While there might be only one name on the mortgage, it turns out that if a spouse or the name of other relatives is on the deed then it becomes protected property, as it’s considered as a gift in the eyes of the law of most states. It’s smart to do this as far in advance as possible to beat that 5 year requirement but in some states, when the person being qualified for Medicaid is considered as still in control of their faculties, it’s possible to transfer ownership in order to become qualified for Medicaid earlier.

If one spouse begins showing signs in advance, it makes more sense to transfer ownership totally to the other spouse so that it eliminates the potential of Medicaid coming back and putting a claim on the property when the other spouse passes away. It also supports the move of adding dependents to the deed to protect the property even more.

4. Set Up Irrevocable Trusts

By most standards, setting up an irrevocable trust is a good way of protecting assets. What this means is that all ownership and assets of a person are transferred to a trustee who then manages it all on behalf of that person. The trustee doesn’t have to be a family member, which also helps protect the assets because they can’t spend any of the money on themselves, thus they can’t be sued to pay anything by Medicaid. It can be someone the person trusts, and as an extra layer of protection they can establish their bank as the co-trustee.

The problem with an irrevocable trust comes with the caveat that the money is basically frozen for use as it involves using some of the equity for living expenses and other items from the surviving spouse. If there’s only one person involved then this works out better.

5. Create A List Of Spendable Assets

As previously mentioned, there are certain things that the spouse not going into assisted living or a nursing can spend money on to not only help protect some of the assets but to help the potential patient get into either of these types of facilities quicker if Medicaid needs to be involved. We mentioned paying down on the mortgage and buying a new car as a couple of things that can be done, but they’re not the only items. Look at our list below of some other things you can do:

* paying off a mortgage
* making repairs to a home or buying a new one
* fixing up your car or buying a new one
* home improvements/appliances
* paying for more care at home
* medical bills/pharmaceuticals
* prepaying funeral expenses
* medical services not traditionally covered by Medicaid (full dental work, feet, eye services, etc)
* bank loans
* caregivers (although they can’t be paid until they’ve actually provided the services)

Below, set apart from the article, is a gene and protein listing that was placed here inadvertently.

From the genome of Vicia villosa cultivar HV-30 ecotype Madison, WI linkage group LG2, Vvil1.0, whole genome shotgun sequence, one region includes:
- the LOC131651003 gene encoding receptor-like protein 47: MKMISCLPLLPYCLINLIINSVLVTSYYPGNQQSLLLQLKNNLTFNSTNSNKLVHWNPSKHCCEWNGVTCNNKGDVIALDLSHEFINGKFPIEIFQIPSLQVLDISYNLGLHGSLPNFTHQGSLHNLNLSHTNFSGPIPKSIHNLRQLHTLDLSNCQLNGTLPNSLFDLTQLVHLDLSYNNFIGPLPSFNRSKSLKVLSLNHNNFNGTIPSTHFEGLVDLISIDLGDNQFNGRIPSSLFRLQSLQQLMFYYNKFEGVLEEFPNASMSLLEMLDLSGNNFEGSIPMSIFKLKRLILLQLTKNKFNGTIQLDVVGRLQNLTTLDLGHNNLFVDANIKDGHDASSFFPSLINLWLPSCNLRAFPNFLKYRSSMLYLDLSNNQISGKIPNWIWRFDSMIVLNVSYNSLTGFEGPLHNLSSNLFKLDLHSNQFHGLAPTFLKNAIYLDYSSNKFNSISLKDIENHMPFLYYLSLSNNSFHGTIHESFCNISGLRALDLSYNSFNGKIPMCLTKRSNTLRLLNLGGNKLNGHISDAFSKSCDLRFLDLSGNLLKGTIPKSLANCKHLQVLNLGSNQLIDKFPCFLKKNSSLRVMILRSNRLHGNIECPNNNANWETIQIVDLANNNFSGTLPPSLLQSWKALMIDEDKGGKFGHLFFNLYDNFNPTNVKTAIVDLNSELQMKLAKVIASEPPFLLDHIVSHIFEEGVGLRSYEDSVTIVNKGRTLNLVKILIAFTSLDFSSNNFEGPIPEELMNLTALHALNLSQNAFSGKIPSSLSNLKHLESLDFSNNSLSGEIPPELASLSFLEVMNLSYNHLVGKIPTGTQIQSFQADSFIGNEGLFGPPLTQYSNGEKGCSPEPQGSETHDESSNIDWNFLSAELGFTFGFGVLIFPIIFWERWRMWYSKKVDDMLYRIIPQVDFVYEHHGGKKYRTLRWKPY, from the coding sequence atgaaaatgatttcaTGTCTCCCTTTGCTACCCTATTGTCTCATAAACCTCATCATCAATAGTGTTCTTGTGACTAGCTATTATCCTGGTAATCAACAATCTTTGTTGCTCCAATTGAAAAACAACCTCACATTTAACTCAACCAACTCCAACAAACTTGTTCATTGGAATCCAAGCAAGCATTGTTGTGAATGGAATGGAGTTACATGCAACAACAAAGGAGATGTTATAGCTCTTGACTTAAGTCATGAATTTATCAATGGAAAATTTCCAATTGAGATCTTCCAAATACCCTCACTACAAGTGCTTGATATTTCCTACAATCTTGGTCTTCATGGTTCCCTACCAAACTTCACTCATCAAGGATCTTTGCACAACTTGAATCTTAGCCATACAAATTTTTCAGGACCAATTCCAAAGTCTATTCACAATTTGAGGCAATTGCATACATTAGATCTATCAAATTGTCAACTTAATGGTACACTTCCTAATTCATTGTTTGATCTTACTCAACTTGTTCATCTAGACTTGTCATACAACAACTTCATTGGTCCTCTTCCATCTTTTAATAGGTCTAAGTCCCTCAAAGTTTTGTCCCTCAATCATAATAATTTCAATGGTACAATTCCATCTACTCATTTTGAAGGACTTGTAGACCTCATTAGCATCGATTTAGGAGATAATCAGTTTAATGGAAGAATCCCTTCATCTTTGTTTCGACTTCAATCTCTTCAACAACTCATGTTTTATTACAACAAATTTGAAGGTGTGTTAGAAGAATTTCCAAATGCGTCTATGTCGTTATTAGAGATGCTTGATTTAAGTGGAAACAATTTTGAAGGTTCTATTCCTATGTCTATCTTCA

* transferring assets to a disabled dependent
* transferring assets to a child who’s lived with you for at least 2 years

This isn’t a comprehensive list and it’s not valid in all states so it’s best to check to see what types of things your state allows.

6. Power Of Attorney

This is important in more ways than one. Giving someone the power of attorney helps to protect you if you suddenly become incapacitated, regardless of assisted living or nursing home considerations. This allows them to make decisions for you if you can’t do it for yourself. A medical tie in with this is naming someone as your health care proxy so they can make medical decisions for you in the same instance.

Both of these protects patients in emergency situations, yet allows them to continue making decisions for themselves as long as they’re capable. Once again, the person given these responsibilities doesn’t have to be a family member, which works best when there are multiple siblings and the possibility that there could be family strife when it comes to the handling of assets. Also, with a power of attorney the person can decide just how thorough their responsibilities are allowed to be, so that they don’t supersede a will or overstep their authority.

7. Hire An Elder Care Lawyer

The most important step for everyone is to work with legal representation with expertise in this area. Since each state’s law can differ, they’ll offer the most protection in making sure things are done right and that no state laws will be violated. They can also offer information on things this article didn’t cover such as long term health insurance, annuities, revocable trusts, advice for home care in some instances (which could save some money) and recommendations for hospice care, along with all the things we covered above. If there’s any consolation here, it’s that any fees paid to them are also covered as a spend down.

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  1. Donna Branton Said,

    Excellent article! This is what being well prepared is all about. I think ground work for all the financial contingencies must start when a person turns 65, still hale, hearty and completely mobile. Discussing all such financial details with their children and other closd ones, could relieve from many worries about the future.

  2. TL Wall Said,

    We agree, though we also acknowledge that it’s a tough conversation to have, let alone get everyone on board in discussing it. Everything goes smoother when the process has been set in place properly.